111I 110.93028(32)# 2.5(2) s β+ to 111Te; α to 107Sb (5/2+)# N/A 902.48 -
112I 111.92797(23)# 3.42(11) s β+ to 112Te; β+ + p to 111Sb; β+ + α to 108Sn; α to 108Sb N/A N/A 919.88 -
113I 112.92364(6) 6.6(2) s β+ to 113Te; α to 109Sb; β+ + α to 109Sn 5/2+# N/A 927.96 -
114I 113.92185(32)# 2.1(2) s β+ to 114Te 1+ N/A 936.03 -
115I 114.91805(3) 1.3(2) min β+ to 115Te (5/2+)# N/A 953.43 -
116I 115.91681(10) 2.91(15) s β+ to 116Te 1+ N/A 961.51 -
117I 116.91365(3) 2.22(4) min β+ to 117Te (5/2)+ N/A 969.59 -
118I 117.913074(21) 13.7(5) min β+ to 118Te 2- N/A 977.66 -
119I 118.91007(3) 19.1(4) min β+ to 119Te 5/2+ N/A 985.74 -
120I 119.910048(19) 81.6(2) min EC to 120Te 2- 1.23 993.82 -
121I 120.907367(11) 2.12(1) h EC to 121Te 5/2+ 2.3 1011.22 -
122I 121.907589(6) 3.63(6) min EC to 122Te 1+ 0.94 1019.3 -
123I 122.905589(4) 13.2235(19) h EC to 123Te 5/2+ 2.82 1027.37 -
124I 123.9062099(25) 4.1760(3) d EC to 124Te 2- 1.44 1035.45 -
125I 124.9046302(16) 59.400(10) d EC to 125Te 5/2+ 2.82 1043.53 -
126I 125.905624(4) 12.93(5) d EC to 126Te; β- to 126Xe 2- 1.44 1051.61 -
127I 126.904473(4) STABLE - 5/2+ 2.81328 1059.69 100
128I 127.905809(4) 24.99(2) min EC to 128Te; β- to 128Xe 1+ N/A 1067.77 -
129I 128.904988(3) 1.57(4)E+7 y β- to 129Xe 7/2+ 2.621 1075.85 -
130I 129.906674(3) 12.36(1) h β- to 130Xe 5+ 3.35 1083.93 -
131I 130.9061246(12) 8.02070(11) d β- to 131Xe 7/2+ 2.742 1092 -
132I 131.907997(6) 2.295(13) h β- to 132Xe 4+ N/A 1100.08 -
133I 132.907797(5) 20.8(1) h β- to 133Xe 7/2+ 2.86 1108.16 -
134I 133.909744(9) 52.5(2) min β- to 134Xe (4)+ N/A 1116.24 -
135I 134.910048(8) 6.57(2) h β- to 135Xe 7/2+ N/A 1115 -
136I 135.91465(5) 83.4(10) s β- to 136Xe (1-) N/A 1123.08 -
137I 136.917871(30) 24.13(12) s β- to 136Xe; β- + n to 135Xe (7/2+) N/A 1131.16 -
138I 137.92235(9) 6.23(3) s β- to 137Xe; β- + n to 136Xe (2-) N/A 1129.92 -
139I 138.92610(3) 2.282(10) s β- to 138Xe; β- + n to 139Xe 7/2+# N/A 1138 -
140I 139.93100(21)# 860(40) ms β- to 139Xe; β- + n to 140Xe (3)(-#) N/A 1136.76 -
141I 140.93503(21)# 430(20) ms β- to 140Xe; β- + n to 141Xe 7/2+# N/A 1144.84 -
142I 141.94018(43)# ~200 ms β- to 141Xe; β- + n to 142Xe 2-# N/A 1143.6 -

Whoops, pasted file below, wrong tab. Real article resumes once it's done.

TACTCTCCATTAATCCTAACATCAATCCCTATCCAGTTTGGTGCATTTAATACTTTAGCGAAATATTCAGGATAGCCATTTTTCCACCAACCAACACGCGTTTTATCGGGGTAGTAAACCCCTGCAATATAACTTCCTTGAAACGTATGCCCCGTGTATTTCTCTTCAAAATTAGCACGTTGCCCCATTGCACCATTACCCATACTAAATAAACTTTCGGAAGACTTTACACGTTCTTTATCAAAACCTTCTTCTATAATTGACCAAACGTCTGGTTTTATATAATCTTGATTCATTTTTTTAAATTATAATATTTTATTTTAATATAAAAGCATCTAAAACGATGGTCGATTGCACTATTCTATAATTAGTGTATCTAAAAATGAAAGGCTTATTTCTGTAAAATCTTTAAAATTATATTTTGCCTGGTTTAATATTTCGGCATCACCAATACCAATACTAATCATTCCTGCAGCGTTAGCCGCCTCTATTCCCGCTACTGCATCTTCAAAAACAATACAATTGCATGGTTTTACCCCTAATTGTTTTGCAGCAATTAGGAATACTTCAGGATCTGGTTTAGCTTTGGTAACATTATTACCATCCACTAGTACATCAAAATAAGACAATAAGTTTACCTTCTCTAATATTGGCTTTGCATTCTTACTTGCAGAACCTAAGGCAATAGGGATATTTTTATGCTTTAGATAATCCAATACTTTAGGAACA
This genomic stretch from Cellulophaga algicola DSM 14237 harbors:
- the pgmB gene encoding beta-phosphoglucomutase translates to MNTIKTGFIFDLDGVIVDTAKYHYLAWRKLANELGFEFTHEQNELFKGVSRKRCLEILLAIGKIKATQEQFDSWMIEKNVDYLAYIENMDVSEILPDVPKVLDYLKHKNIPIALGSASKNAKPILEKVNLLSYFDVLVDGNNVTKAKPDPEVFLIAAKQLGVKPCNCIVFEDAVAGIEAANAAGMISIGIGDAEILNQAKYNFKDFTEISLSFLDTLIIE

143I 142.94456(43)# 100# ms [>300 ns] β- to 143Xe 7/2+# N/A 1151.68 -
144I 143.94999(54)# 50# ms [>300 ns] β- to 144Xe 1-# N/A 1159.76 -
Iodine Elemental Symbol

Recent Research & Development for Iodine

  • Abdullah M. Al-Hamdi, Mika Sillanpää, Joydeep Dutta, Photocatalytic degradation of phenol by iodine doped tin oxide nanoparticles under UV and sunlight irradiation, Journal of Alloys and Compounds, Volume 618, 5 January 2015
  • David A. McKeown, Isabelle S. Muller, Ian L. Pegg, Iodine valence and local environments in borosilicate waste glasses using X-ray absorption spectroscopy, Journal of Nuclear Materials, Volume 456, January 2015
  • Xiaodong Li, Bo Xu, Long Zhang, Fenfen Duan, Xinlin Yan, Jianqing Yang, Yongjun Tian, Synthesis of iodine filled CoSb3 with extremely low thermal conductivity, Journal of Alloys and Compounds, Volume 615, 5 December 2014
  • Mi-Hee Jung, Polypyrrole/poly(vinyl alcohol-co-ethylene) quasi-solid gel electrolyte for iodine-free dye-sensitized solar cells, Journal of Power Sources, Volume 268, 5 December 2014
  • Cem Göl, Mustafa Malkoç, Serkan Yeşilot, Mahmut Durmuş, Novel zinc(II) phthalocyanine conjugates bearing different numbers of BODIPY and iodine groups as substituents on the periphery, Dyes and Pigments, Volume 111, December 2014
  • Zengqiang Wang, Fengting Sang, Yuelong Zhang, Xiaokang Hui, Mingxiu Xu, Peng Zhang, Weili Zhao, Benjie Fang, Liping Duo, Yuqi Jin, An experimental research on the mixing process of supersonic oxygen–iodine parallel streams, Optics & Laser Technology, Volume 64, December 2014
  • Jakub Drnec, David A. Harrington, Oxygen and iodine adsorption on cesium-precovered Pt(111), Surface Science, Volume 630, December 2014
  • Luciano Canovese, Fabiano Visentin, Cladio Santo, Attack of molecular iodine to novel palladacyclopentadienyl complexes bearing isocyanides as spectator ligands. A computational and mechanistic study, Journal of Organometallic Chemistry, Volume 770, 1 November 2014
  • Zhi Ying, Yanwei Zhang, Shaojie Xu, Junhu Zhou, Jianzhong Liu, Zhihua Wang, Kefa Cen, Equilibrium potential for the electrochemical Bunsen reaction in the sulfur–iodine cycle, International Journal of Hydrogen Energy, Available online 5 October 2014
  • Rummana Matin, A.H. Bhuiyan, Changes in the optical properties of as-deposited plasma polymerized 2,6-diethylaniline thin films by iodine doping, Journal of Physics and Chemistry of Solids, Volume 75, Issue 10, October 2014